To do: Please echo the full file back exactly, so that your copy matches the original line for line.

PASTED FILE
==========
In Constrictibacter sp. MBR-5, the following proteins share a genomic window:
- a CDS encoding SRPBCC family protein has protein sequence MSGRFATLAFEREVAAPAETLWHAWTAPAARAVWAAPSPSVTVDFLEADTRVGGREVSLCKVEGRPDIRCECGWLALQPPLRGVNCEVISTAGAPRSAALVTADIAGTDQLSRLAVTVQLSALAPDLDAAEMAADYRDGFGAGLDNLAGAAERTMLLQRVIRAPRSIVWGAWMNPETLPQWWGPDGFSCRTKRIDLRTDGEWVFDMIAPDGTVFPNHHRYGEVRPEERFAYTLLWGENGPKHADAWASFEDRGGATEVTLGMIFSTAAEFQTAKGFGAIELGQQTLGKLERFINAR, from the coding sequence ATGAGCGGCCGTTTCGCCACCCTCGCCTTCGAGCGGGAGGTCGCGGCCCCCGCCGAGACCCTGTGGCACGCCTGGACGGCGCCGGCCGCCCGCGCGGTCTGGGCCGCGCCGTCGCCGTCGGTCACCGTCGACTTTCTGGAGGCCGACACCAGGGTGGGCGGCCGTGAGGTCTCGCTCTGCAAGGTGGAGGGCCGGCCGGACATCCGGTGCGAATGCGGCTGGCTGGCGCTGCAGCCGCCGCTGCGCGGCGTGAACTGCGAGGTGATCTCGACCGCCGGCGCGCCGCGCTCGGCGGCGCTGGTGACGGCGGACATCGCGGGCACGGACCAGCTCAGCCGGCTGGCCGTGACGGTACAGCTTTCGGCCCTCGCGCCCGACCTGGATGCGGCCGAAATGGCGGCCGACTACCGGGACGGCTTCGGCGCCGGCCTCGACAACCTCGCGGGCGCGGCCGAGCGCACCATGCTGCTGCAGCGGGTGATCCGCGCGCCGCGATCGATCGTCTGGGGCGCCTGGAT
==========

In Constrictibacter sp. MBR-5, the following proteins share a genomic window:
- a CDS encoding SRPBCC family protein has protein sequence MSGRFATLAFEREVAAPAETLWHAWTAPAARAVWAAPSPSVTVDFLEADTRVGGREVSLCKVEGRPDIRCECGWLALQPPLRGVNCEVISTAGAPRSAALVTADIAGTDQLSRLAVTVQLSALAPDLDAAEMAADYRDGFGAGLDNLAGAAERTMLLQRVIRAPRSIVWGAWMNPETLPQWWGPDGFSCRTKRIDLRTDGEWVFDMIAPDGTVFPNHHRYGEVRPEERFAYTLLWGENGPKHADAWASFEDRGGATEVTLGMIFSTAAEFQTAKGFGAIELGQQTLGKLERFINAR, from the coding sequence ATGAGCGGCCGTTTCGCCACCCTCGCCTTCGAGCGGGAGGTCGCGGCCCCCGCCGAGACCCTGTGGCACGCCTGGACGGCGCCGGCCGCCCGCGCGGTCTGGGCCGCGCCGTCGCCGTCGGTCACCGTCGACTTTCTGGAGGCCGACACCAGGGTGGGCGGCCGTGAGGTCTCGCTCTGCAAGGTGGAGGGCCGGCCGGACATCCGGTGCGAATGCGGCTGGCTGGCGCTGCAGCCGCCGCTGCGCGGCGTGAACTGCGAGGTGATCTCGACCGCCGGCGCGCCGCGCTCGGCGGCGCTGGTGACGGCGGACATCGCGGGCACGGACCAGCTCAGCCGGCTGGCCGTGACGGTACAGCTTTCGGCCCTCGCGCCCGACCTGGATGCGGCCGAAATGGCGGCCGACTACCGGGACGGCTTCGGCGCCGGCCTCGACAACCTCGCGGGCGCGGCCGAGCGCACCATGCTGCTGCAGCGGGTGATCCGCGCGCCGCGATCGATCGTCTGGGGCGCCTGGAT